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Carter, Benjamin [1], Misiewicz, Tracy [2], Roddy, Adam [3], Whittall, Justen [4].

Ecological separation of flower color morphs in the cosmopolitan weed Scarlet Pimpernel (Lysimachia arvensis, Primulaceae).

Flower color polymorphism has been historically associated with pollinator preference, but several recent investigations suggest that ecophysiological tradeoffs may also play a role in maintaining multiple flower colors within species. This study focuses on Scarlet Pimpernel, a European annual with two discrete color morphs (blue and orange), which is introduced on every continent except Antarctica. We used iNaturalist images to construct a dataset of more than 12,000 global records scored for presence of the two color morphs to ask 1) Do occurrences across the native range match predictions established by published greenhouse and field studies, and 2) Do climatic envelope models built on distributions in the native range predict color morph distributions across the introduced ranges on other continents? Consistent with published reports, we found, that the morphs separate along a climatic gradient in Europe with the orange morph occurring predominantly in more northern, temperate climates and the blue morph concentrated in the southern, Mediterranean region. This gradient is generally recreated in some introduced populations (e.g. Australia/New Zealand) but is not consistent globally. For example, the orange morph is dominant in the Mediterranean climatic region in North America. These results, which integrate flower color polymorphism with ecophysiology and invasion biology, provide important new insights into our understanding of the maintenance of flower color polymorphism within species and test the repeatability of correlations between traits and climate across continents.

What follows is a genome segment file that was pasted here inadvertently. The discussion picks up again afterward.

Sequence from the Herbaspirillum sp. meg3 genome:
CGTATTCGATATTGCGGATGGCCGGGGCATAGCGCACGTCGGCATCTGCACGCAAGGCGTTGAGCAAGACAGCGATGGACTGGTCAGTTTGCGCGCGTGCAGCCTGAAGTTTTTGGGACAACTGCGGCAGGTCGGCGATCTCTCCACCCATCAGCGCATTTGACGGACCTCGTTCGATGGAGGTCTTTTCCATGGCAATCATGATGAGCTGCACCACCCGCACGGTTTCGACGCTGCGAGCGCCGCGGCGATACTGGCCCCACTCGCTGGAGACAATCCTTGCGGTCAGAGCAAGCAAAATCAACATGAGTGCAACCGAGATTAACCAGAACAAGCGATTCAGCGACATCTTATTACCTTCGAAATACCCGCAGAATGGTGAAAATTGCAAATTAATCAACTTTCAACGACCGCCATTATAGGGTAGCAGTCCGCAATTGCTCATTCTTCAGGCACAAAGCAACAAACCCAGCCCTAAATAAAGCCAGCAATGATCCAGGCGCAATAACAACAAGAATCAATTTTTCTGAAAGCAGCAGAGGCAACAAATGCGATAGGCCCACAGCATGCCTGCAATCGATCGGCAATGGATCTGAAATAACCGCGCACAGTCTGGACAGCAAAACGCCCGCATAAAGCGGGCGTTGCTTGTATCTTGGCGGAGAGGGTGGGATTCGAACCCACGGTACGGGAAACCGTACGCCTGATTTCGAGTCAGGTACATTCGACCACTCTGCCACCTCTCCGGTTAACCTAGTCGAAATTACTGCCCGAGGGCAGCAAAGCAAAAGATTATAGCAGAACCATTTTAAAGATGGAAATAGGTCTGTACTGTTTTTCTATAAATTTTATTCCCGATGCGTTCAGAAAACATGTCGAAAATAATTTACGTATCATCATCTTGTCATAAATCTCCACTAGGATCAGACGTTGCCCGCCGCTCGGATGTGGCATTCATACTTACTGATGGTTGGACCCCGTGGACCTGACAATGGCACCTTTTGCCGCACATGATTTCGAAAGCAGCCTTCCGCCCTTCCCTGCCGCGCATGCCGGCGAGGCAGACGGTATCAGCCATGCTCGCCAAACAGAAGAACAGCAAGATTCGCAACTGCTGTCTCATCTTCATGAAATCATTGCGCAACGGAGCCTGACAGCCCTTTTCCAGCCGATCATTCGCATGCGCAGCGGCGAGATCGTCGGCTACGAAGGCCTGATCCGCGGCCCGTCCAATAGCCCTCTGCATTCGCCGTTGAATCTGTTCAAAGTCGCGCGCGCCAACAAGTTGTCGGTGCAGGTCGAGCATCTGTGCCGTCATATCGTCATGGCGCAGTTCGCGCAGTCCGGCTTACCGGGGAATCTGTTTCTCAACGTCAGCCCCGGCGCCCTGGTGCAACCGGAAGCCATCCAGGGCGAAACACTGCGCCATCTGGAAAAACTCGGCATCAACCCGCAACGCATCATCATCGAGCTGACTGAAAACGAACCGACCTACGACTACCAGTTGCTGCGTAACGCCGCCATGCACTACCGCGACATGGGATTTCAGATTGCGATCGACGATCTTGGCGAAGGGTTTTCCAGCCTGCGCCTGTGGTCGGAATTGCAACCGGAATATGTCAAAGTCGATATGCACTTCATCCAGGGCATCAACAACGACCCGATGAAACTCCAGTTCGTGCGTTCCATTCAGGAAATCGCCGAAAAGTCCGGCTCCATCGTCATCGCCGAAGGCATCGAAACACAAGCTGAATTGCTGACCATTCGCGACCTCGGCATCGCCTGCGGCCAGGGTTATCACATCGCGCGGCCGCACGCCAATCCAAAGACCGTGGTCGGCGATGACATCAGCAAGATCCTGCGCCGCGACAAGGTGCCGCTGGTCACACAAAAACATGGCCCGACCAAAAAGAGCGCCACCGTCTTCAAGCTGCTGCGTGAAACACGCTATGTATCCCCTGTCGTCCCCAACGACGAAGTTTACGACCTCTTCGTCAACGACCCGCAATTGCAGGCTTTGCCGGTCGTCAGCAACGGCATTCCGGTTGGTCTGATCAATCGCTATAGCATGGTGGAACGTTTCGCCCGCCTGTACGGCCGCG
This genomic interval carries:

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1 - San Jose State University, Dept. Of Biological Sciences, One Washington Square, San Jose, CA, 95192, United States
2 - University Of Oklahoma, Department Of Microbiology And Plant Biology, Norman, OK, 73019, United States
3 - Florida International University, Institute of Environment, Department of Biological Sciences, Miami, FL
4 - Santa Clara University, 500 El Camino Real, 500 El Camino Real, Biology Department, Santa Clara, CA, 95053, United States

flower color
invasive plants
species distribution models.

Presentation Type: Oral Paper
Session: BIOGI, Biogeography I
Location: Virtual/Virtual
Date: Monday, July 19th, 2021
Time: 1:45 PM(EDT)
Number: BIOGI006
Abstract ID:425
Candidate for Awards:None

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